Dec 30 2007

Missions Project

Jamie Barrows

Rock PileToday I set up a website for my missions project. The whole thing kind of went on hold over the last month. What with Christmas and everything, I just didn’t have a lot of time to work on it. But now I’m getting back to it.

Things are going rather well on the Installer. So I thought it was time to set up a website to host the project files and various pieces of data that this project entails. It’s mostly a shell at the moment, but I’ll be adding to it in the next few weeks. So stay tuned to the new project website for updates.

Check it out: www.MissionDisk.com

Nov 21 2007

New Project Idea

Jamie Barrows
DVD disk

Ok, the paying bills post got me actively working on trying to find something I could do. Preferably, at least to start, it needed to be something I could do with my current resources. And after a lot of discussions with friends an family, I think I came up with something I can do now. This project would be just the beginning, but at least it’s a start. My thought is to put together a software and training package for missionaries.

Specifically a package for missionaries and native pastors dealing with writing prayer letters and doing basic publishing. I’ve been trying to find something where I can use my current skill set. And I think this might be useful. I realized that, while I don’t have a lot of formal training, I do have a lot of word processing and small scale publishing experience. Things a lot of people can do with very little experience, but most wouldn’t know where to start.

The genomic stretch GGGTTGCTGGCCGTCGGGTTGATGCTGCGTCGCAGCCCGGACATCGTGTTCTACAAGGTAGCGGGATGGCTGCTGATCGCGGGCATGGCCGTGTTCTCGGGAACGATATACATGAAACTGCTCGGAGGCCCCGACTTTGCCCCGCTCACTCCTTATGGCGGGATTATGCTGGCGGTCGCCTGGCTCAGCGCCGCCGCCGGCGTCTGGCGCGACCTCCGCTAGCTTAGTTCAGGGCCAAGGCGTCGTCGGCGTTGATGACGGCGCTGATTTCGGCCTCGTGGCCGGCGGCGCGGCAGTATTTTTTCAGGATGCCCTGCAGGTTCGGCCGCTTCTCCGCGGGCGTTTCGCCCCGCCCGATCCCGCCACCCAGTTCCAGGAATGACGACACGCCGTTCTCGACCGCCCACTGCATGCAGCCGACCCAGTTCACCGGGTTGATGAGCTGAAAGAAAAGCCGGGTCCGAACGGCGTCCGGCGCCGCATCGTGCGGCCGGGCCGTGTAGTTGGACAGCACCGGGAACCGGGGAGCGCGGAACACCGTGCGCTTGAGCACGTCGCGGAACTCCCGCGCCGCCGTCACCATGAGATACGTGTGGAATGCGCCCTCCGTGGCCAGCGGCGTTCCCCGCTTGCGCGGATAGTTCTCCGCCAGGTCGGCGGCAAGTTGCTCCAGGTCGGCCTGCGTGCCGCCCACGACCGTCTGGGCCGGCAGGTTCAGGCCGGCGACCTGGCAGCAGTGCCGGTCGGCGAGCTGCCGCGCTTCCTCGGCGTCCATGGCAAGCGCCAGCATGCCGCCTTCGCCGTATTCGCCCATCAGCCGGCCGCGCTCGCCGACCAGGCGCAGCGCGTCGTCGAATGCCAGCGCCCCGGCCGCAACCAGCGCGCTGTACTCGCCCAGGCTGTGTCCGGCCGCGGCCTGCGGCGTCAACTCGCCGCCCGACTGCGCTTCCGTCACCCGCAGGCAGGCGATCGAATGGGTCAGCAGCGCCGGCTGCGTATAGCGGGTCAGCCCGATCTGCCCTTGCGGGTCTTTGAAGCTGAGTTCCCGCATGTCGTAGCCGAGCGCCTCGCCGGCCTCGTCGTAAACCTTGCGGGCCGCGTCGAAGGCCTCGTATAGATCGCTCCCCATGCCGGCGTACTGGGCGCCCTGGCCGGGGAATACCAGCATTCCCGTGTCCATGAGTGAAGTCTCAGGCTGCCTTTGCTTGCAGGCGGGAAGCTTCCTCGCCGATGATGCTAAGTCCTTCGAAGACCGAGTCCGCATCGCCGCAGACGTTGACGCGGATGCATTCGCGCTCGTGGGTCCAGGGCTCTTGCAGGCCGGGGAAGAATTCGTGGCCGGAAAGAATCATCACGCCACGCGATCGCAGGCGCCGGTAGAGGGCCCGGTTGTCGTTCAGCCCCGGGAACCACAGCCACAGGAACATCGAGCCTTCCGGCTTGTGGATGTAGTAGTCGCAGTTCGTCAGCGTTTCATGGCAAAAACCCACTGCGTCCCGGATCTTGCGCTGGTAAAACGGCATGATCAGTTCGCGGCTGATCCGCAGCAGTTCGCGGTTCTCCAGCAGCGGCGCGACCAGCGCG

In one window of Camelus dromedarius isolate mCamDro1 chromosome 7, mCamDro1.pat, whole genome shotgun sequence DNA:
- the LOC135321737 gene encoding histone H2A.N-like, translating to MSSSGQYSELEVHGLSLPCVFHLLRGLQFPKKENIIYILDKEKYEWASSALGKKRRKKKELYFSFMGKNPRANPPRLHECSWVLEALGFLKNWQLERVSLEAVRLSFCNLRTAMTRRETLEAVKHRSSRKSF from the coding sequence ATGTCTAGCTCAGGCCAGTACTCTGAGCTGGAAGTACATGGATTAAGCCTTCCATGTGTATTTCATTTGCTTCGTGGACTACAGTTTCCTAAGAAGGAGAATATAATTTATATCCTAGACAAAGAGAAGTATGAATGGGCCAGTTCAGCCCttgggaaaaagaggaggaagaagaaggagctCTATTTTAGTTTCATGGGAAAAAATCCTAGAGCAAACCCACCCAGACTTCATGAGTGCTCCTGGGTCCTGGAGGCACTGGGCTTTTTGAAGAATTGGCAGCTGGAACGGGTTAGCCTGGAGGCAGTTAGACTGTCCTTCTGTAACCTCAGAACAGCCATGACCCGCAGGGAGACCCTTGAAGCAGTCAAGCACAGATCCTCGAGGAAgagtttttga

Small CrossIf I could create a training package that used nothing but free software and taught missionaries and native pastors how to create prayer letters and presentations using that software it would be a really useful tool. Maybe add some basic image editing to the package. I could try to get a list of cheap digital cameras that I could evaluate and recommend (or tell them to avoid) as part of the package.

I’ll also be trying to collect a bunch of online resources and links for them. And if they have local Internet access, try to teach them how to set up and run a blog (which would be basically just an online prayer letter).

So the plan is to use my expertise to build an entire resource package geared towards missions that would be very low cost or free for the missionary. I’ve done a good bit of research already to see if there is a package out there that does this, and haven’t found anything. And the more I talk to about this to people, the more it seems like there is a real need. And it is something I can easily do and should be able to do a good job at.

Finding and evaluating disparate pieces of software, integrating them together, and writing support documentation is something I do in my job all the time. So building and collecting the pieces needed for a package like this is something I have some experience with and should be able to do.